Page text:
Who were those masked men, anyway?
OK, they weren’t wearing masks — but safety goggles.
But they sure were sharpshooters.
“You’re perfect,” Garden Grove Police Sgt. Rich Burillo told one of the shooters after he fired off three rounds from an AR-15 patrol rifle at a target some 25 yards away.
“That’s a great grouping there,” Burillo said of the bullet holes around the chest area — the “center mass” of the target.
The object of Burillo’s praise wasn’t a cop, but Capt. Bill Strohm of the Garden Grove Fire Department.
Strohm was sprawled on the floor of an indoor shooting range at Field Time Target and Training in Stanton, still in shooting position, next to his firefighting colleague, Mike Jacobs, a firefighter/engineer, when Burillo assessed how he did.
Jacobs was no slacker in the shooting department, either.
“For the most part,” Burillo proclaimed, “you guys are right on target.”
Wait, two firefighters firing police rifles? What’s going on here?
Strohm and Jacobs recently underwent firearms training, along with two brand-new hires by the Garden Grove PD, because of a special title they hold at the GGFD:
Arson Fire Investigator II.
Because that line of work takes them to scenes of possible criminal activity, they have to be armed to protect themselves in case a bad guy still is in the area intent on doing more harm.
And because they arm themselves when sent to such scenes, they must undergo regular firearms training — just like cops, who are required to do so every quarter.
Unlike cops, however, these Garden Grove arson investigators don’t routinely walk around the fire station with their PD-issued weapons.
Instead, they keep their Glock .45 pistols (they train with the rifles but are not issued them) in a safe inside a fire investigation van that is on call 24/7 and is sent to suspicious fires in seven cities as part of a multi-agency task force.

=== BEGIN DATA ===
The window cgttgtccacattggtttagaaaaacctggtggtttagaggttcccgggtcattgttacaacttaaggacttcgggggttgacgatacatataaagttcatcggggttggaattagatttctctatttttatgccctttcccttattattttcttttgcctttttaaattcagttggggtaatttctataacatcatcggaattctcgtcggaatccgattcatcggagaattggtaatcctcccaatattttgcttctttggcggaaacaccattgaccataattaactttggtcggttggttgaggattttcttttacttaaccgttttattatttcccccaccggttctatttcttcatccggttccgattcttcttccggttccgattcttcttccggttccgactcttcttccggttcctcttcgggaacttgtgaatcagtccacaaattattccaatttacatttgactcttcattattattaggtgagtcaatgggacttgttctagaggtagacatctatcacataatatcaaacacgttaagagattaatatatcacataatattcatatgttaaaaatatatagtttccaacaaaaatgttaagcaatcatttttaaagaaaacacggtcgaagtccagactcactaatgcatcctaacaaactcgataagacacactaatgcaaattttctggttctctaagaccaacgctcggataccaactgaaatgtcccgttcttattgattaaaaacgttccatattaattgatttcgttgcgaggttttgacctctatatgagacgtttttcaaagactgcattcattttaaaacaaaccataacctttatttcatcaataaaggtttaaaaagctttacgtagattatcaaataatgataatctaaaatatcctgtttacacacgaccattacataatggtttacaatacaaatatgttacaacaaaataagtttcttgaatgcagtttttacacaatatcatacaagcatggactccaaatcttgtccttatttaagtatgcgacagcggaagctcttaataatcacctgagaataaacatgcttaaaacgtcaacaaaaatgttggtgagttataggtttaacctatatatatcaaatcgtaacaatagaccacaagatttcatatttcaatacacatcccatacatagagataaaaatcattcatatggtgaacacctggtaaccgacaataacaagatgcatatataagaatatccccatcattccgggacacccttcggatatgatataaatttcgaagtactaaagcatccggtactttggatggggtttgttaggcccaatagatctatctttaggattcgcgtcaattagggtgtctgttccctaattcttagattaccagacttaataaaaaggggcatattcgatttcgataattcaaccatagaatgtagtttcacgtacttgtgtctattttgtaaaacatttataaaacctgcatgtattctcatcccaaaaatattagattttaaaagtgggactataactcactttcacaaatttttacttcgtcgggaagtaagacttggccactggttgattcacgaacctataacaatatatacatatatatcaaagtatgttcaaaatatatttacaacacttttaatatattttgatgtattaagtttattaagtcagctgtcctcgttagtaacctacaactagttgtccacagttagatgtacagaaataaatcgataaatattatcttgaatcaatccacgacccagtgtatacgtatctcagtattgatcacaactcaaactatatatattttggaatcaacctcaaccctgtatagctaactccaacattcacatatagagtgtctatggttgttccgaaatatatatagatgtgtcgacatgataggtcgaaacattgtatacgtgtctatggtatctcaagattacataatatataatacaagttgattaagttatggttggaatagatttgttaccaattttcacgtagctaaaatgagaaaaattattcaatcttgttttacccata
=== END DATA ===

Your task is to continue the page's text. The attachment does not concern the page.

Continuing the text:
“Most people don’t shoot at us, but these guys (police officers) face the risk of being shot at all the time,” said Jacobs, 43, an arson investigator with Garden Grove Fire for seven years and a 14-year veteran of the agency.
Said Strohm, a 13-year Garden Grove firefighter who has been on the arson investigations team for five years: “We don’t always have the luxury of having a cop by our side.”
Four GGPD sergeants in charge of firearms training — Burillo, John Reynolds, Jim Fischer and range master Manny Flores — in late March oversaw the requalifying training of Jacobs and Strohm, along with rookie officers John Yergler and Manny DeAnda.
Firearms training for arson investigators in Garden Grove isn’t new, but it recently was stepped up following an increase in arson incidents in the city, including a fire at Bolsa Grande High School in early December.
The GG Fire Department has six arson investigators in its force of 90 total firefighters — three who are qualified to carry weapons when investigating a suspicious blaze.
“We’re training them for the worst possible scenario,” Burillo said.
Strohm went through firearms training in December and was back at it in late March with Jacobs, who isn’t a stranger when it comes to firearms: Jacobs spent 14 years in the military, four with the Navy and 10 with the Army National Guard, before he became a firefighter in 2001.
Jacobs also grew up hunting in Louisiana, and Strohm, 39, said he, too, is an avid sportsman who competes in trap and skeet competitions as well as hunting and fishing.
But until recently, the two firefighters rarely have had the opportunity to get in some target practice.
“To get back at this is awesome,” Jacobs said. “And to think I’m getting paid to do this!”
In addition to shooting the rifles, Jacobs and Strohm practiced firing .45 pistols — in one test, they fired off three rounds in four seconds — and practiced “speed reloading,” or shooting at a target, replacing an empty magazine with a full one, and then shooting again for accuracy.
“It’s more important to be accurate than quick,” Burillo told the duo during the latter exercise.
Strohm and Jacobs praised the training of the GGPD sergeants.
“These guys are true professionals,” Strohm said. “The experience they have gives us the opportunity to get a lot of valuable information from them.
“This training is all about being safe and better prepared.”